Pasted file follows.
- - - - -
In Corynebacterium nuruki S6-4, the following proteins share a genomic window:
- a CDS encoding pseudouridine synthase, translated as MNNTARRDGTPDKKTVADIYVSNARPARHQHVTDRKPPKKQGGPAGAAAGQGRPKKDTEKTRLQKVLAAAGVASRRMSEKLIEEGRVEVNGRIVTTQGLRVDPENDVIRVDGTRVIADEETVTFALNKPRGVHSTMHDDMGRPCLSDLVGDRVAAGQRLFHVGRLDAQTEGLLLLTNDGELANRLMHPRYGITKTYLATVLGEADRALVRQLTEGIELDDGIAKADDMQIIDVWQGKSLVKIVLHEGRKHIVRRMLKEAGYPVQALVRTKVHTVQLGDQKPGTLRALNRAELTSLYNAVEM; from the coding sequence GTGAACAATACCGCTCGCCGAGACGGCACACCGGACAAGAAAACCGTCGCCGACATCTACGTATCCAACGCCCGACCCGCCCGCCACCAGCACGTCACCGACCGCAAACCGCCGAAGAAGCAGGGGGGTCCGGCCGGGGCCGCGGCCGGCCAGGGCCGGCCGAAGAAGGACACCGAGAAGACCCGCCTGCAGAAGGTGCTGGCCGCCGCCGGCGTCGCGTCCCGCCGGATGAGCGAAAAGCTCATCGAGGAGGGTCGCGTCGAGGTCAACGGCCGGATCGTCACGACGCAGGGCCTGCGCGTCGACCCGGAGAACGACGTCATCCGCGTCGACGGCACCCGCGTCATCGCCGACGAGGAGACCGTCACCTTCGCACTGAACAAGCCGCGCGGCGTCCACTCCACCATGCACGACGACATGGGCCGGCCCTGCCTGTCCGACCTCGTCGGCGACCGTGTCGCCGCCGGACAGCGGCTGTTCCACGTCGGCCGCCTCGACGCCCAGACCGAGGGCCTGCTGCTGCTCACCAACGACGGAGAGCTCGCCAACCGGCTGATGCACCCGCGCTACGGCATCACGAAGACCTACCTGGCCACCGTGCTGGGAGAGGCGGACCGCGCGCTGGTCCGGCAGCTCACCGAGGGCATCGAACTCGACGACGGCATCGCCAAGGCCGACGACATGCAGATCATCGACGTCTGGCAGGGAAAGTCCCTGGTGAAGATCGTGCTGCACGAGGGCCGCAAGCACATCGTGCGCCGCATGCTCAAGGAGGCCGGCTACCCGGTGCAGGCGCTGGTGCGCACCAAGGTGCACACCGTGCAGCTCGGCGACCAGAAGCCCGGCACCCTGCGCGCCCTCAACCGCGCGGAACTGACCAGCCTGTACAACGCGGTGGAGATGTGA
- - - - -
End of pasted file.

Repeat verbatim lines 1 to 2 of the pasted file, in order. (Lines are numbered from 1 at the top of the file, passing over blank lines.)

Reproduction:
In Corynebacterium nuruki S6-4, the following proteins share a genomic window:
- a CDS encoding pseudouridine synthase, translated as MNNTARRDGTPDKKTVADIYVSNARPARHQHVTDRKPPKKQGGPAGAAAGQGRPKKDTEKTRLQKVLAAAGVASRRMSEKLIEEGRVEVNGRIVTTQGLRVDPENDVIRVDGTRVIADEETVTFALNKPRGVHSTMHDDMGRPCLSDLVGDRVAAGQRLFHVGRLDAQTEGLLLLTNDGELANRLMHPRYGITKTYLATVLGEADRALVRQLTEGIELDDGIAKADDMQIIDVWQGKSLVKIVLHEGRKHIVRRMLKEAGYPVQALVRTKVHTVQLGDQKPGTLRALNRAELTSLYNAVEM; from the coding sequence GTGAACAATACCGCTCGCCGAGACGGCACACCGGACAAGAAAACCGTCGCCGACATCTACGTATCCAACGCCCGACCCGCCCGCCACCAGCACGTCACCGACCGCAAACCGCCGAAGAAGCAGGGGGGTCCGGCCGGGGCCGCGGCCGGCCAGGGCCGGCCGAAGAAGGACACCGAGAAGACCCGCCTGCAGAAGGTGCTGGCCGCCGCCGGCGTCGCGTCCCGCCGGATGAGCGAAAAGCTCATCGAGGAGGGTCGCGTCGAGGTCAACGGCCGGATCGTCACGACGCAGGGCCTGCGCGTCGACCCGGAGAACGACGTCATCCGCGTCGACGGCACCCGCGTCATCGCCGACGAGGAGACCGTCACCTTCGCACTGAACAAGCCGCGCGGCGTCCACTCCACCATGCACGACGACATGGGCCGGCCCTGCCTGTCCGACCTCGTCGGCGACCGTGTCGCCGCCGGACAGCGGCTGTTCCACGTCGGCCGCCTCGACGCCCAGACCGAGGGCCTGCTGCTGCTCACCAACGACGGAGAGCTCGCCAACCGGCTGATGCACCCGCGCTACGGCATCACGAAGACCTACCTGGCCACCGTGCTGGGAGAGGCGGACCGCGCGCTGGTCCGGCAGCTCACCGAGGGCATCGAACTCGACGACGGCATCGCCAAGGCCGACGACATGCAGATCATCGACGTCTGGCAGGGAAAGTCCCTGGTGAAGATCGTGCTGCACGAGGGCCGCAAGCACATCGTGCGCCGCATGCTCAAGGAGGCCGGCTACCCGGTGCAGGCGCTGGTGCGCACCAAGGTGCACACCGTGCAGCTCGGCGACCAGAAGCCCGGCACCCTGCGCGCCCTCAACCGCGCGGAACTGACCAGCCTGTACAACGCGGTGGAGATGTGA